"Your book, A Disease called Childhood, revolutionized our belief about our son's ADHD."
"A Disease Called Childhood is a very readable analysis of the hoax that American psychiatry and Big Pharma have perpetrated for the past 40 years. The hoax redefines children’s normal behaviors as some form of “brain disease.” Big Pharma, having essentially purchased the profession of psychiatry and its DSM, waged marketing campaigns against vulnerable children, by encouraging physicians, pediatricians, teachers, therapists and concerned parents to buy drugs harmful to children. Marilyn Wedge has written a proper antidote to this unnecessary medicalization, by encouraging us to re-examine the quality of the family, school, and social environments that we provide for our children."
--Stuart A. Kirk, Distinguished Professor Emeritus, Luskin School of Public Affairs, UCLA, author of The Selling of DSM, Making Us Crazy, and Mad Science.
"This reflective, carefully researched and well-written book exposes the cultural wounding of our children by Big Pharma and ill-advised adults. Wedge's book is a much needed call to action for advocates of children everywhere."
--Mary Pipher, Bestselling author of Reviving Ophelia and The Green Boat
"One of the most important and persuasive books I've read in years. If you are a parent, teacher, or doctor of a child diagnosed with ADHD, you owe it to the child to read this book."
--Irving Kirsch, author of The Emporer's New Drugs: Exploding the Antidepressant Myth
"In this compelling book, Marilyn Wedge provides readers with an in-depth understanding of the rise of ADHD, a skillful deconstruction of the science used to promote the selling of stimulants for the disorder, and—most important of all—a guide for thinking of alternative approaches to helping our children. This is an antidote to the common wisdom about ADHD that our society needs to know."
--Robert Whitaker, author of Anatomy of an Epidemic: Magic Bullets, Psychiatric Drugs, and the Astonishing Rise of Mental Illness in America and Mad in America
“A Disease Called Childhood is strongly recommended for parents who wish to understand the ADHD diagnosis and learn specific techniques that may be helpful for their children.”
—Stuart Kaplan, M. D., Clinical Professor of Psychiatry at Penn State College of Medicine and author of Your Child Does not Have Bipolar Disorder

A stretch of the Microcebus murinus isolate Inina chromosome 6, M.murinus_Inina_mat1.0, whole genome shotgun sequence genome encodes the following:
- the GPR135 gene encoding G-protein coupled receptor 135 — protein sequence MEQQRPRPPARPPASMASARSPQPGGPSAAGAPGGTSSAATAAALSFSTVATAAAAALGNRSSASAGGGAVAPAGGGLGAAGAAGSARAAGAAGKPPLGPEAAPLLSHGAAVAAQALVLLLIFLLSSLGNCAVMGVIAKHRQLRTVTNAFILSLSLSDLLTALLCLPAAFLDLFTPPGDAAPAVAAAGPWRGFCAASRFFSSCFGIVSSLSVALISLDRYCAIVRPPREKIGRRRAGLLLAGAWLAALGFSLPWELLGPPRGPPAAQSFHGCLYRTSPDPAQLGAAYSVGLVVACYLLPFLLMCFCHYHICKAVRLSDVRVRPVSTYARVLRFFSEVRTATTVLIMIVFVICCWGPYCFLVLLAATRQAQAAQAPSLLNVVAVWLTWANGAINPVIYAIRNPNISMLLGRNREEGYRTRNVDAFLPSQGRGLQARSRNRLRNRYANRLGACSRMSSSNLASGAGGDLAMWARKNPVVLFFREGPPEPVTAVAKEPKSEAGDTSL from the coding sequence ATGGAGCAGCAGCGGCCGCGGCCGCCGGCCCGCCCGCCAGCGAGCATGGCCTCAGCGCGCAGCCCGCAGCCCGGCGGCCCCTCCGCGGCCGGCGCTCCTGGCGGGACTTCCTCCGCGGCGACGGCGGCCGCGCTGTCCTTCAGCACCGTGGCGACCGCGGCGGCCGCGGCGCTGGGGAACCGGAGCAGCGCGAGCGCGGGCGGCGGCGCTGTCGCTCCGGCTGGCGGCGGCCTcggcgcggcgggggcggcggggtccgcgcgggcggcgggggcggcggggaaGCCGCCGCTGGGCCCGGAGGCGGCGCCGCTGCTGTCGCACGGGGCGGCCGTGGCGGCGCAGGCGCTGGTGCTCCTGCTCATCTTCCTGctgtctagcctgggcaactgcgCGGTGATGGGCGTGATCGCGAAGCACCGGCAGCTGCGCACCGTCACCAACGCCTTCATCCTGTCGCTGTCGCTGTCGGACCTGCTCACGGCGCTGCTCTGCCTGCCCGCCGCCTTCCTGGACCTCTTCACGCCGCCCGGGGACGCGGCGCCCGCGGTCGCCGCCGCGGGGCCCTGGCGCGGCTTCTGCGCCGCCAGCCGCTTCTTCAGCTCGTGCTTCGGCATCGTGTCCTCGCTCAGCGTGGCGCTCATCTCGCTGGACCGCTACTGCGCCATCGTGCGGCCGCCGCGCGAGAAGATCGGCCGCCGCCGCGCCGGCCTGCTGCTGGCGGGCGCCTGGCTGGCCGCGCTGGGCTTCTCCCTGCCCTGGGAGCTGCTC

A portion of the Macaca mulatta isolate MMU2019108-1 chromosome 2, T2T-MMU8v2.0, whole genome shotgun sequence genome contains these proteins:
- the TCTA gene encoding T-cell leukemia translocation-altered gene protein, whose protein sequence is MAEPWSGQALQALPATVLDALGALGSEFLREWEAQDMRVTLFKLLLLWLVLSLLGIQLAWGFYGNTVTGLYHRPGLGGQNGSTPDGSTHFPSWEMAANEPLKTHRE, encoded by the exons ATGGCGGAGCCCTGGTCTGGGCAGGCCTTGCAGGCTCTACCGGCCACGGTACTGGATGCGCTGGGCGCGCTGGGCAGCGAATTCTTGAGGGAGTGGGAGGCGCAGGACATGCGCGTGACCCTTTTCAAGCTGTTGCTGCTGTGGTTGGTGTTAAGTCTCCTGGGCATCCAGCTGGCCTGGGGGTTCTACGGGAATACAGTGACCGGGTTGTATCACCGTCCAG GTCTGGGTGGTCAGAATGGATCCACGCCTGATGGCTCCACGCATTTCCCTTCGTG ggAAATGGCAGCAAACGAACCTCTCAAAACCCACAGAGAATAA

NEWS : Marilyn Wedge has a new recorded webinar on Educational, Nutritional and Family Interventions for ADHD.To view the webinar click here
Latest Psychology Today Blog: Is ADHD Real? So why Does Everyone think it is?
Marilyn Wedge, Ph.D. is a family therapist who has helped children, adolescents and families since 1988. Her latest book, A Disease Called Childhood: Why ADHD Became an American Epidemic, extends her popular article "Why French Kids don't have ADHD" which now has 16 million readers. Dr. Wedge has a B.A. and a PhD from The University of Chicago, where she was awarded a Danforth foundation Fellowship.
A Disease Called Childhood answers the questions: Is ADHD a genetically based disorder? What roles do schools play in a child's getting an ADHD diagnosis? Why are boys diagnosed far more often than girls? What does neuroscience teach us about ADHD? Is the brain of an ADHD child different from other children's brains? Is there anything parents can do to help their ADHD child besides giving them medication and many others.There is a chapter on nutrition and a chapter on the role of media exposure (electronic games, smart phones, television, etc.) A Disease Called Childhood looks at the latest medical research about ADHD and presents parents with practical tools and techniques to help their ADHD child. Parents will find this book a treasure to keep with them throughout the journey of child rearing, whether your child has been diagnosed with ADHD or not..
Dr. Wedge's previous book,Pills are not for Preschoolers: A Drug Free Approach for Troubled Kids, draws on her years of experience with more than 2000 children, teenagers and families. The book shows how parents can be empowered to turn around their child's problem behaviors safely and effectively, without the use of stigmatizing psychiatric labels or potentially harmful medications.